Ibn Saud is now barely forty, though he looks some years older. He is a man of splendid physique, standing well over six feet, and carrying himself with the air of one accustomed to command. Though he is more massively built than the typical nomad sheikh, he has the characteristics of the well-bred Arab, the strongly marked aquiline profile, full-fleshed nostrils, prominent lips and long, narrow chin, accentuated by a pointed beard. His hands are fine, with slender fingers, a trait almost universal among the tribes of pure Arab blood, and, in spite of his great height and breadth of shoulder, he conveys the impression, common enough in the desert, of an indefinable lassitude, not individual but racial, the secular weariness of an ancient and self-contained people, which has made heavy drafts on its vital forces, and borrowed little from beyond its own Forbidding frontiers. His deliberate movements, his slow, sweet smile, and the contemplative glance of his heavy-lidded eyes, though they add to his dignity and charm, do not accord with the Western conception of a vigorous personality. Nevertheless, report credits him with powers of physical endurance rare even in hard-bitten Arabia. Among men bred in the camel-saddle, he is said to have few rivals as a tireless rider. As a leader of irregular forces he is of proved daring, and he combines with his qualities as a soldier that grasp of statecraft which is yet more highly prized by the tribesmen. To be ‘a statesman’ is, perhaps, their final word of commendation.

    Politician, ruler and raider, Ibn Saud illustrates a historic type. Such men as he are the exception in any community, but they are thrown up persistently by the Arab race in its own sphere, and in that sphere they meet its needs. They furnished the conquerors and military administrators of the Mohammedan invasion, who were successful just where Ibn Saud, if he had lived in a more primitive age, might have succeeded or failed (just as in a smaller field he may fail), in the task of creating out of a society essentially tribal, a united and homogeneous State of a durable nature. Mohammed el Rashid was the classic example in the generation before our own. He has been dead twenty years, but his fame survives. Like him, Abdul Aziz has drawn the loose mesh of tribal organization into a centralized administration and imposed on wandering confederacies an authority which, though fluctuating, is recognized as a political factor. The Saud have, in the palm-groves of Riyadh and oases of their northern and eastern provinces, Qasim and Hasa, wider resources, greater wealth and a larger settled population than the Rashid, and their dominion rests, therefore, on a more solid foundation; but the ultimate source of power, here, as in the whole course of Arab history, is the personality of the commander. Through him, whether he be an Abbasid Khalif or an Emir of Nejd, the political entity holds, and with his disappearance it breaks.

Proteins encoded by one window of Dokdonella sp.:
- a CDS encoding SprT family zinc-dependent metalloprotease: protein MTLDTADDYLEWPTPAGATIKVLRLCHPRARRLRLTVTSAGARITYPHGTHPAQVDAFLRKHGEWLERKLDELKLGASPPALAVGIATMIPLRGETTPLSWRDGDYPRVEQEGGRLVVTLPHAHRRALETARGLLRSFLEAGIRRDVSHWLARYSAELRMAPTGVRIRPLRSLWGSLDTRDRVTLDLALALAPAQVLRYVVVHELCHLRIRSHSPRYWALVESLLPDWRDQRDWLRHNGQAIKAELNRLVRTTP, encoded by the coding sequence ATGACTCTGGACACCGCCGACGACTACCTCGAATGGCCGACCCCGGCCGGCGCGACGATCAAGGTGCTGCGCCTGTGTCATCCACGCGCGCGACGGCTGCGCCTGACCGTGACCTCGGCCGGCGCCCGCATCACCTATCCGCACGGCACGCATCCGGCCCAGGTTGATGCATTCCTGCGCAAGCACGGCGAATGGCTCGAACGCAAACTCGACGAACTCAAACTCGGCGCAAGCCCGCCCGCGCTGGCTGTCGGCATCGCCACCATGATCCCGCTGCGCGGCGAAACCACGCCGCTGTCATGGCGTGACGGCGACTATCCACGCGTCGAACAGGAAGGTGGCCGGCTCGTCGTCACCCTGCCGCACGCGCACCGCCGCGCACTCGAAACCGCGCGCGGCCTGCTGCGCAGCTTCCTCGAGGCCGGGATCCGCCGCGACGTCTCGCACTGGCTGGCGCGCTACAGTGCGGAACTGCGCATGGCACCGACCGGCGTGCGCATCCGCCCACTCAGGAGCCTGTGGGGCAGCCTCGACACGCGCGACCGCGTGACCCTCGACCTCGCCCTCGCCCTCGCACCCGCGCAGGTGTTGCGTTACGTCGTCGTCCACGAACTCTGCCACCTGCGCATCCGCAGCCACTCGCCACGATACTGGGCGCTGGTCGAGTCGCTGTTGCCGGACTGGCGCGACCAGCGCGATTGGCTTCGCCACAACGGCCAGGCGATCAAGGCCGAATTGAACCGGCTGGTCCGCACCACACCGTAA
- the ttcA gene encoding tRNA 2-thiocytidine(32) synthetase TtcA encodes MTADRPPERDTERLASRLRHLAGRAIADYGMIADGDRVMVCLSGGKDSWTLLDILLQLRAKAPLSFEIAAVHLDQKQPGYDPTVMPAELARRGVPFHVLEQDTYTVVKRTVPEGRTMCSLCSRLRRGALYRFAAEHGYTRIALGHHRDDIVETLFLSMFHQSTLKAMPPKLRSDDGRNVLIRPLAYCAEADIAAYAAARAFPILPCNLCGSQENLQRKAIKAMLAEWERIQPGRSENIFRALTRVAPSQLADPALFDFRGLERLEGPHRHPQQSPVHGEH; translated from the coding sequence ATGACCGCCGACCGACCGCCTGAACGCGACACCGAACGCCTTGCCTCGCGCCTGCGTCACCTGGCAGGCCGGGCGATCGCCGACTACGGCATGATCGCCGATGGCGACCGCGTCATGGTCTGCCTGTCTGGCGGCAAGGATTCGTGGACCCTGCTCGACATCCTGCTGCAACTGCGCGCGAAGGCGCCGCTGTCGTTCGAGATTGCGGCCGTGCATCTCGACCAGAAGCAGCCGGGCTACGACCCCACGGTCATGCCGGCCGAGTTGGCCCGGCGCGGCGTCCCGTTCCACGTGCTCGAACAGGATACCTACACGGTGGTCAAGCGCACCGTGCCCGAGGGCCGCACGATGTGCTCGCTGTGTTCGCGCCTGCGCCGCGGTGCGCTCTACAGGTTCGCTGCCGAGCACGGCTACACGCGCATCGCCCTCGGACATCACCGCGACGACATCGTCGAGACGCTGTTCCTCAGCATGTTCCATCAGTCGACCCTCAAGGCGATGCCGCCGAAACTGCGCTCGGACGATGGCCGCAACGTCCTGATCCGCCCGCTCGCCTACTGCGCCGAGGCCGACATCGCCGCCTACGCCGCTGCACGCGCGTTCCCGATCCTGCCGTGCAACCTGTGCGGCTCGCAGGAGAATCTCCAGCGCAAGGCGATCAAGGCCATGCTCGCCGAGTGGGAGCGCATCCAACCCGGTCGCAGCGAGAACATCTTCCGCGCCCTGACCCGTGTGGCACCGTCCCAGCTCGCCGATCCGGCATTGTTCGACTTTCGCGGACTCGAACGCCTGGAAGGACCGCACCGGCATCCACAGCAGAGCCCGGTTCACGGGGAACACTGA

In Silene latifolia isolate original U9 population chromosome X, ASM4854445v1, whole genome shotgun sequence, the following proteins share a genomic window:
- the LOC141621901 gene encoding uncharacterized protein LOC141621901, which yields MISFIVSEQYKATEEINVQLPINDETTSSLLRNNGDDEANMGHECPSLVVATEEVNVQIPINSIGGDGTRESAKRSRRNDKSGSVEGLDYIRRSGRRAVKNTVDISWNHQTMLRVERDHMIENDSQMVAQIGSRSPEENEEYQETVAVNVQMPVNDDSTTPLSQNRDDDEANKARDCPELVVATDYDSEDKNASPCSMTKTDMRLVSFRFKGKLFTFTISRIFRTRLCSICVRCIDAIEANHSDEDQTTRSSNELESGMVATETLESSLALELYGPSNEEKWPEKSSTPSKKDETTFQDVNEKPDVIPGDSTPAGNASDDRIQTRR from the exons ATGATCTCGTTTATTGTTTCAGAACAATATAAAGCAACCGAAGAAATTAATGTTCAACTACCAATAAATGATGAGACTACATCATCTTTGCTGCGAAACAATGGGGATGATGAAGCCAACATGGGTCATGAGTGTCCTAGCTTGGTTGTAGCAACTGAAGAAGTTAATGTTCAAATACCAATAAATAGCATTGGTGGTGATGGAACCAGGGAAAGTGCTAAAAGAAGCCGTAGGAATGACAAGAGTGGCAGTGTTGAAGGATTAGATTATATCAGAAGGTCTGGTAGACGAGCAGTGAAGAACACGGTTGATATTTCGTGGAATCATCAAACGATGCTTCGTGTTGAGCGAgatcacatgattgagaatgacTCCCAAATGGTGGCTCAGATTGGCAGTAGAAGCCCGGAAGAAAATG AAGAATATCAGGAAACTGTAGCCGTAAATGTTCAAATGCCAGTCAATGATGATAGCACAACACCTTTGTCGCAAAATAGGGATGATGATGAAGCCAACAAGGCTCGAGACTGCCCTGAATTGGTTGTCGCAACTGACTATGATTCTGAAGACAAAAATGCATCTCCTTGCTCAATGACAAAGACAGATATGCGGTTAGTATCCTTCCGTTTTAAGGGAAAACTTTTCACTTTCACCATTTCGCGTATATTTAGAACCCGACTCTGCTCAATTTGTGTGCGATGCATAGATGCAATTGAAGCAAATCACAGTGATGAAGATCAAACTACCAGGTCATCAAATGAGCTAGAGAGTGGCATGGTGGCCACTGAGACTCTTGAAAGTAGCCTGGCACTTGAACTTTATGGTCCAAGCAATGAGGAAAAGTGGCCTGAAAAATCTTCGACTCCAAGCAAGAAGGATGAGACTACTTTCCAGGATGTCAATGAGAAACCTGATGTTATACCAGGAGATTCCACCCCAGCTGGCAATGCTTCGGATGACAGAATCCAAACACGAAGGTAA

If the salient feature of the Kuweit durbar was the recognition by the assembled Arab chiefs of the good will of Great Britain towards their race, it was the presence of an unchanging type of desert sovereignty, among conditions so modern that they had scarcely grown familiar to those who created them, which gave Ibn Saud’s visit to Basrah its distinctive colour. In the course of a few hours the latest machinery of offence was paraded before him. He watched the firing of high explosives at an improvised trench and the bursting of anti aircraft shells in the clear heaven above. He travelled by a railway not six months old and sped across the desert in a motor-car to the battle-field of Shaaibah, where he inspected British infantry and Indian cavalry, and witnessed a battery of artillery come into action. In one of the base hospitals, housed in a palace of our good friend the Sheikh of Muhammerah, he was shown the bones of his own hand under the Roentgen ray. He walked along the great wharfs on the Shatt el-Arab, through the heaped stores from which an army is clothed and fed, and saw an aeroplane climb up the empty sky. He looked at all these things with wonder, but the interest which he displayed in the mechanism of warfare was that of a man who seeks to learn, not of one who stands confused, and unconsciously he justified to the officers who were his hosts the reputation he has gained in Arabia for sound sense and distinguished bearing.

    ‘It is good for us’, said the Sheikh of Muhammerah, as the two chiefs took their leave, ‘to see your might.’ Those who heard him may well have found their thoughts reverting to a might greater and more constant than that of the War Lord, and looked forward to the day when we shall expound the science of peace instead of the science of destruction.

G. L. B.